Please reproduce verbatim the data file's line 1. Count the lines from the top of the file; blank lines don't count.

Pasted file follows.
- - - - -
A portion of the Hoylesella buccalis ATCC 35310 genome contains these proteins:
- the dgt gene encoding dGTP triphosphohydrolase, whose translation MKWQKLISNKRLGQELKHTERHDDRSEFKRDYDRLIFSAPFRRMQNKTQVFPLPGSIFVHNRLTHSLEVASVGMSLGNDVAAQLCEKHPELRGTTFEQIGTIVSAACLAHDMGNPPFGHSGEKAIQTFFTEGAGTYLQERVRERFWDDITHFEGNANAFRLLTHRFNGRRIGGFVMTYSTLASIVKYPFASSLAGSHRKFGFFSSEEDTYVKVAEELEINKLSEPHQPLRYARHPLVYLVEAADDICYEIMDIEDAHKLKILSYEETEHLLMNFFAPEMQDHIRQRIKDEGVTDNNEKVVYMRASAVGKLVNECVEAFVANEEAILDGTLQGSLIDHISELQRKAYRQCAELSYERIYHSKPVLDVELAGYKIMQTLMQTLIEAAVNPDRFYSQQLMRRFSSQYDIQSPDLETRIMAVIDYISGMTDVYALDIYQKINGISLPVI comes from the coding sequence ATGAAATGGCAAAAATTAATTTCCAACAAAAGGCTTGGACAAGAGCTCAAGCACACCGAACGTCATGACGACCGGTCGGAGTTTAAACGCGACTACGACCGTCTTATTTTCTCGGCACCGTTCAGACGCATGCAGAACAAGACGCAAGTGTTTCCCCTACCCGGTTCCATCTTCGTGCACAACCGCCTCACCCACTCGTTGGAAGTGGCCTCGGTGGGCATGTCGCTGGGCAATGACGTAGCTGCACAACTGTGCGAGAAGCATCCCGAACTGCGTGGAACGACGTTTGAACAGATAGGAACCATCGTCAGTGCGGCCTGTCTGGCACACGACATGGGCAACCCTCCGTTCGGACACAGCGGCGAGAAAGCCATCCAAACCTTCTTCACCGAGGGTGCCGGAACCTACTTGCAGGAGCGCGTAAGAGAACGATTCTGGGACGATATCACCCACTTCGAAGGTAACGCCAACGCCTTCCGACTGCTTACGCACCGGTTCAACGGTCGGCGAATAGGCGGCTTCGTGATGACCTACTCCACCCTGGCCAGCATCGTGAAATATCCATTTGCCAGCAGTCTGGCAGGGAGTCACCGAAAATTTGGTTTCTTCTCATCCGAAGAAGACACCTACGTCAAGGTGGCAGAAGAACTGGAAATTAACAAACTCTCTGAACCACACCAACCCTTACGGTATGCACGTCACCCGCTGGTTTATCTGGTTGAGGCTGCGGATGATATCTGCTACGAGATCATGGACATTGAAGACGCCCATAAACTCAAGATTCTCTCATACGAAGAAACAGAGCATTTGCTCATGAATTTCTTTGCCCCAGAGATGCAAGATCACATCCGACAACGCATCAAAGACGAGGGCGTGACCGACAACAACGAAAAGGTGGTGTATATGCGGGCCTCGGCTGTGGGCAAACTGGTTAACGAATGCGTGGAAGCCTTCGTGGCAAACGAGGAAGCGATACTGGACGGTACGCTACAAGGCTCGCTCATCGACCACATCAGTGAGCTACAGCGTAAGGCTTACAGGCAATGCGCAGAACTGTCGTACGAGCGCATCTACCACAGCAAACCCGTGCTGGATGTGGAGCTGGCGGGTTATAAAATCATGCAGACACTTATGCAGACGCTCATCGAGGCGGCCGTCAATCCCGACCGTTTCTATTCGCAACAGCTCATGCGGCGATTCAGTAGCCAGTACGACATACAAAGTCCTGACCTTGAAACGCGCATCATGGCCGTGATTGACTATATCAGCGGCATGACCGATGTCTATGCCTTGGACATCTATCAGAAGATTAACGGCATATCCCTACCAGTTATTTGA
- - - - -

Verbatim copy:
A portion of the Hoylesella buccalis ATCC 35310 genome contains these proteins: